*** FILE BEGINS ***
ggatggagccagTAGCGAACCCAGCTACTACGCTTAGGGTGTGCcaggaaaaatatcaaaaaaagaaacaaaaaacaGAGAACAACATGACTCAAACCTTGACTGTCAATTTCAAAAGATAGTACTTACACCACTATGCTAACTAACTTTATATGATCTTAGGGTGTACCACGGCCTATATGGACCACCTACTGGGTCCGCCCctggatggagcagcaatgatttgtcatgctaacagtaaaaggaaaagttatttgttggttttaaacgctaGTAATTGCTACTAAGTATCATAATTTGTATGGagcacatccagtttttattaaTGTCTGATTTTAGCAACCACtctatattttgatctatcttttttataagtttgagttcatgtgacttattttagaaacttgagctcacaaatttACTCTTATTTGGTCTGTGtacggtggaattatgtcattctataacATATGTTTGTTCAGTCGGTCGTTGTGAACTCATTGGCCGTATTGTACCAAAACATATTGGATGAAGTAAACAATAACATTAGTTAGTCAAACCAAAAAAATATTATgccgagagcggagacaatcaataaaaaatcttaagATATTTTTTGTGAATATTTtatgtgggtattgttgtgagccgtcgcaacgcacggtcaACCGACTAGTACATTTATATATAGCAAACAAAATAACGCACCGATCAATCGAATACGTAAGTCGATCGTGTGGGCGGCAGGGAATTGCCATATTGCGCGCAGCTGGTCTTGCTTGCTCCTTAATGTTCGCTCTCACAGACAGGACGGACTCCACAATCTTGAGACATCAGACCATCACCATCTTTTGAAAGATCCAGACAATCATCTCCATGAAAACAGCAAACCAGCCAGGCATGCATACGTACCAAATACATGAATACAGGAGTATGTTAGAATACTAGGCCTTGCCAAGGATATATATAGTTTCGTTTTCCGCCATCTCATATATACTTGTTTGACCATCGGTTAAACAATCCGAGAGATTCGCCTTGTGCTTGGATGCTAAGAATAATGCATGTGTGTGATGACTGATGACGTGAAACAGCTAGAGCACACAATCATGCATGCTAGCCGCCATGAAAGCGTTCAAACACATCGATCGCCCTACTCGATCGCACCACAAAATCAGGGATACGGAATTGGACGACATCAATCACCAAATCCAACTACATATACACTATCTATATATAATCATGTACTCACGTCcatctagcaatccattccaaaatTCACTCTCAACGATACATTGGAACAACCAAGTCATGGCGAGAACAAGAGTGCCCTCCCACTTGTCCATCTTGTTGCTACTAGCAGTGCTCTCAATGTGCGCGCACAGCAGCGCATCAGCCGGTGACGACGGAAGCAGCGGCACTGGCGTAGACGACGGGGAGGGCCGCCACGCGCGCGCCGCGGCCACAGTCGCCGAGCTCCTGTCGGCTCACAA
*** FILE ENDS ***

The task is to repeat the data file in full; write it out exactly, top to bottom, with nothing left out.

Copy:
ggatggagccagTAGCGAACCCAGCTACTACGCTTAGGGTGTGCcaggaaaaatatcaaaaaaagaaacaaaaaacaGAGAACAACATGACTCAAACCTTGACTGTCAATTTCAAAAGATAGTACTTACACCACTATGCTAACTAACTTTATATGATCTTAGGGTGTACCACGGCCTATATGGACCACCTACTGGGTCCGCCCctggatggagcagcaatgatttgtcatgctaacagtaaaaggaaaagttatttgttggttttaaacgctaGTAATTGCTACTAAGTATCATAATTTGTATGGagcacatccagtttttattaaTGTCTGATTTTAGCAACCACtctatattttgatctatcttttttataagtttgagttcatgtgacttattttagaaacttgagctcacaaatttACTCTTATTTGGTCTGTGtacggtggaattatgtcattctataacATATGTTTGTTCAGTCGGTCGTTGTGAACTCATTGGCCGTATTGTACCAAAACATATTGGATGAAGTAAACAATAACATTAGTTAGTCAAACCAAAAAAATATTATgccgagagcggagacaatcaataaaaaatcttaagATATTTTTTGTGAATATTTtatgtgggtattgttgtgagccgtcgcaacgcacggtcaACCGACTAGTACATTTATATATAGCAAACAAAATAACGCACCGATCAATCGAATACGTAAGTCGATCGTGTGGGCGGCAGGGAATTGCCATATTGCGCGCAGCTGGTCTTGCTTGCTCCTTAATGTTCGCTCTCACAGACAGGACGGACTCCACAATCTTGAGACATCAGACCATCACCATCTTTTGAAAGATCCAGACAATCATCTCCATGAAAACAGCAAACCAGCCAGGCATGCATACGTACCAAATACATGAATACAGGAGTATGTTAGAATACTAGGCCTTGCCAAGGATATATATAGTTTCGTTTTCCGCCATCTCATATATACTTGTTTGACCATCGGTTAAACAATCCGAGAGATTCGCCTTGTGCTTGGATGCTAAGAATAATGCATGTGTGTGATGACTGATGACGTGAAACAGCTAGAGCACACAATCATGCATGCTAGCCGCCATGAAAGCGTTCAAACACATCGATCGCCCTACTCGATCGCACCACAAAATCAGGGATACGGAATTGGACGACATCAATCACCAAATCCAACTACATATACACTATCTATATATAATCATGTACTCACGTCcatctagcaatccattccaaaatTCACTCTCAACGATACATTGGAACAACCAAGTCATGGCGAGAACAAGAGTGCCCTCCCACTTGTCCATCTTGTTGCTACTAGCAGTGCTCTCAATGTGCGCGCACAGCAGCGCATCAGCCGGTGACGACGGAAGCAGCGGCACTGGCGTAGACGACGGGGAGGGCCGCCACGCGCGCGCCGCGGCCACAGTCGCCGAGCTCCTGTCGGCTCACAA